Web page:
Teaching Comparative Government and Politics

Tuesday, January 06, 2015

More on the upcoming Nigerian election

This analysis comes from the editors of The Economist.

Church, state and mosque
IN NIGERIA’S capital, Lagos, the candle-like minarets of the Central Mosque look out over streets and alleyways filled with a plethora of churches and cathedrals. Yet these two Abrahamic religions do not co-exist quite as peacefully in many other parts of Nigeria, which is about half Muslim and half Christian; bouts of violence have broken out periodically since the 1960s, mainly in the northern and central parts of the country, many of which are under Islamic law, or sharia (see map).

With elections scheduled for February 2015, there are growing concerns that these long-standing rivalries may be brought closer to the boil. On December 11th Nigeria’s main opposition party, the All Progressives Congress (APC), selected as its presidential candidate Muhammadu Buhari, a septuagenarian Muslim from the north. He will stand against the incumbent president, Goodluck Jonathan, a Christian southerner, just as he did in 2011. That campaign was among Nigeria’s bloodiest, with more than 800 people killed in sectarian fighting. Some worry that, with both parties playing up religion, there is now potential for even worse bloodshed…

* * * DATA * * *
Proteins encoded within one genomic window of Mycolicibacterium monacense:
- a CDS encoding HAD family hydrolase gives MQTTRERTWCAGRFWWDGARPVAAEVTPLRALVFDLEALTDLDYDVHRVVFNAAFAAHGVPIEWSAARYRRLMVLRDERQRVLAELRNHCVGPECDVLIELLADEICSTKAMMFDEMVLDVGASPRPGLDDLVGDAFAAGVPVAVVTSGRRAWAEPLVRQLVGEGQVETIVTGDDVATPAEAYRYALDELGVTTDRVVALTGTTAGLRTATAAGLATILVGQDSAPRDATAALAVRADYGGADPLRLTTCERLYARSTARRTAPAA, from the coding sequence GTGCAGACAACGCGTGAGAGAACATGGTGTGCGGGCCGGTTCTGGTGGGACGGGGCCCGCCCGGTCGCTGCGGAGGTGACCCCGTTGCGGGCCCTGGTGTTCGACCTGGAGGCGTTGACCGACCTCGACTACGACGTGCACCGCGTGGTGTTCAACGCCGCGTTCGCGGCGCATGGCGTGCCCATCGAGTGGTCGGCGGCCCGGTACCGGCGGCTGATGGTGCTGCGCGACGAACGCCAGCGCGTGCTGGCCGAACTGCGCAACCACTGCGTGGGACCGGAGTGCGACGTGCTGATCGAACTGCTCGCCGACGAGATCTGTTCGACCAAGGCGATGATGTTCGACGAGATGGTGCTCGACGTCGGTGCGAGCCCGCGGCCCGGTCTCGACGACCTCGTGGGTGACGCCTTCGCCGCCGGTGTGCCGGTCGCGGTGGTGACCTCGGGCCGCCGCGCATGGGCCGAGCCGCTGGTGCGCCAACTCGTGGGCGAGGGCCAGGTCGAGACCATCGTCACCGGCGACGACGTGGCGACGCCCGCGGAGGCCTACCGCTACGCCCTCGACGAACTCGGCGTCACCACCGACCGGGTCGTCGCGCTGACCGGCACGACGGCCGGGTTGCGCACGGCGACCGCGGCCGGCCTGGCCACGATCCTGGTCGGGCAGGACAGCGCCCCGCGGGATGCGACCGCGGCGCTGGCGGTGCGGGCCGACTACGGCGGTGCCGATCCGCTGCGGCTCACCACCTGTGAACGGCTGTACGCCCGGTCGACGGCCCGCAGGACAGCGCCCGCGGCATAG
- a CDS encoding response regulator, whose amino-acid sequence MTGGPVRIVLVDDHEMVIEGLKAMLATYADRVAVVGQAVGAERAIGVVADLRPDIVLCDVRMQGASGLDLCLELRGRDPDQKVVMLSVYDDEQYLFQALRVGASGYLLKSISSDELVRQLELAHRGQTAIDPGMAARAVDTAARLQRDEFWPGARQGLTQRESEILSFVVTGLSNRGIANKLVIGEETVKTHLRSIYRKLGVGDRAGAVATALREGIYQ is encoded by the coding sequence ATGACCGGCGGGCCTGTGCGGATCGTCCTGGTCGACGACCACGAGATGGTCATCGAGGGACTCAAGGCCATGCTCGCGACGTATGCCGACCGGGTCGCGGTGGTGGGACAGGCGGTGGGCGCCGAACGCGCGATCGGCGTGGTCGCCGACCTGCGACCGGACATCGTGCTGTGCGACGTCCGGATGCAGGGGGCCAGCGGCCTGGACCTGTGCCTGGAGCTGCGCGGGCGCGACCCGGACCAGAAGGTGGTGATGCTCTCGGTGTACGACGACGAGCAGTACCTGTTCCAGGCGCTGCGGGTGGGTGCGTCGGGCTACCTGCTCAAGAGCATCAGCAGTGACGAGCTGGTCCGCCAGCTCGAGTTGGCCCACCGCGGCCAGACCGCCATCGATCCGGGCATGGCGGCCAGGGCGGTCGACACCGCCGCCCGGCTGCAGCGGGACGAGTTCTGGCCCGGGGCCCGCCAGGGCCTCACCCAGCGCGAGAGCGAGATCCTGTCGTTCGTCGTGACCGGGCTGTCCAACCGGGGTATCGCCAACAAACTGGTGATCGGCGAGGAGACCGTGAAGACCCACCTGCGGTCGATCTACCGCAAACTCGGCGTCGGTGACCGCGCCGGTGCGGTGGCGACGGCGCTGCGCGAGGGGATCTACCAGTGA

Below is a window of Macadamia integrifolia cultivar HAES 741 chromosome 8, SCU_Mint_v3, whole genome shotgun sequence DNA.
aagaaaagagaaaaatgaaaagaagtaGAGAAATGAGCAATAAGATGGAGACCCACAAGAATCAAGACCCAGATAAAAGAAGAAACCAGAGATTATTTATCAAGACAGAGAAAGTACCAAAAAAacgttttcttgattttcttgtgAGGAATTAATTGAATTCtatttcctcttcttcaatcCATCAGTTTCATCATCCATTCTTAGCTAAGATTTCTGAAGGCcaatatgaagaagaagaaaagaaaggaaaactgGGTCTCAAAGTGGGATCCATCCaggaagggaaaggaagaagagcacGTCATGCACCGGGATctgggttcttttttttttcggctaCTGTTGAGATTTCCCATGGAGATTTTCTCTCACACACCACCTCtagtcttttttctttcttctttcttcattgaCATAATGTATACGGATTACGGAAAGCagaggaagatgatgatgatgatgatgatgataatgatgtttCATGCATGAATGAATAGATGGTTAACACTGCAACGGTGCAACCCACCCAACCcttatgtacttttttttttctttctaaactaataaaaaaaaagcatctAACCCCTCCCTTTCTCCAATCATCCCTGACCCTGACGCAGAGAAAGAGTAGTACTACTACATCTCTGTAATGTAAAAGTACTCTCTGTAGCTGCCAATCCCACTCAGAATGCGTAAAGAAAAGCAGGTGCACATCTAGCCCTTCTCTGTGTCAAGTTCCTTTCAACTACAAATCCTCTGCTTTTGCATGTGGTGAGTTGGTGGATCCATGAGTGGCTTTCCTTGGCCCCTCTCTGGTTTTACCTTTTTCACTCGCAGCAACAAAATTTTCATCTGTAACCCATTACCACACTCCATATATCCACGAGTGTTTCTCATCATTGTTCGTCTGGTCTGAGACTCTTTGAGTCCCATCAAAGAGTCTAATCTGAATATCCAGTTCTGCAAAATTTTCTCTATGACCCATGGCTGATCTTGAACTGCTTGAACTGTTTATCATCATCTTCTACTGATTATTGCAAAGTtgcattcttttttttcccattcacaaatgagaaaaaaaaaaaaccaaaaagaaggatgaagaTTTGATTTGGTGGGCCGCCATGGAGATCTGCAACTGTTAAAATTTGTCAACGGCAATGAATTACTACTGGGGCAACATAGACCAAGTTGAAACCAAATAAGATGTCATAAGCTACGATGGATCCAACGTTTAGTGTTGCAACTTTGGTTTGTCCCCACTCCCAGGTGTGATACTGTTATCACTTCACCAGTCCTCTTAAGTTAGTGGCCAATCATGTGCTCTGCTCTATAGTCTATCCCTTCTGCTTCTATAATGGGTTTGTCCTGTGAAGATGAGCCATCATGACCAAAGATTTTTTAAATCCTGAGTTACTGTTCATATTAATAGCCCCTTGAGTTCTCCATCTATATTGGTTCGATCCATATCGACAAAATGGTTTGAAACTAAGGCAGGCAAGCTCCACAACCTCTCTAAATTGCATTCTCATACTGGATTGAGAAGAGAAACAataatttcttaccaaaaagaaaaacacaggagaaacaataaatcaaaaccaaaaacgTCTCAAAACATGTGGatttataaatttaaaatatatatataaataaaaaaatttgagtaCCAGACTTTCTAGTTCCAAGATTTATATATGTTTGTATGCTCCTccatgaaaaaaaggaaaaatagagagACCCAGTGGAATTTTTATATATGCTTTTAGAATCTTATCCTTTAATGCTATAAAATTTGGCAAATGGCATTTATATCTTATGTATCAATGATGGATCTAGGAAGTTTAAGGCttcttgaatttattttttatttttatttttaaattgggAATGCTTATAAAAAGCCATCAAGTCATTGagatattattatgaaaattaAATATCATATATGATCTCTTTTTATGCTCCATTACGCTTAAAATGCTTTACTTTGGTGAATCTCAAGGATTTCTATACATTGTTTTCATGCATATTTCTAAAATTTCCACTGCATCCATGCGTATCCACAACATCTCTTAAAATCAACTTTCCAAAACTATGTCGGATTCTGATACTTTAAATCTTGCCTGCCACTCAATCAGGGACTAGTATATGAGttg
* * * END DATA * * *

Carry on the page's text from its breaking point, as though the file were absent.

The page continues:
Mr Buhari was the military ruler of Nigeria between 1983 and 1985 before being himself overthrown in a subsequent coup. He has a reputation for incorruptibility and firm discipline…

“Bad governance, inefficiency and corruption have stirred up religion to the point that it becomes a defining identity,” says Matthew Kukah, a respected public intellectual and Bishop of the Diocese of Sokoto in northern Nigeria. “The worry is whether [Buhari] has the capacity to rein in the excesses of his supporters, a good number of whom may not possess the reflex for showing tolerance.”

Many Muslims, meanwhile, feel alienated by a president who has failed to narrow deep divides between the more prosperous south and impoverished north… “Whether Goodluck likes to hear it or not, he is seen by most Muslim masses in Nigeria as the most pro-Christian president,” Ahmad Gumi, a controversial Muslim cleric, wrote in an open letter earlier this year.

Mr Buhari had thought of choosing a fellow Muslim as his running mate. Instead he picked Yemi Osinbajo, a lawyer and a senior Pastor in the Redeemed Christian Church of God. Mr Buhari has avoided an obvious provocation to Christians. Pray that good sense continues to prevail.

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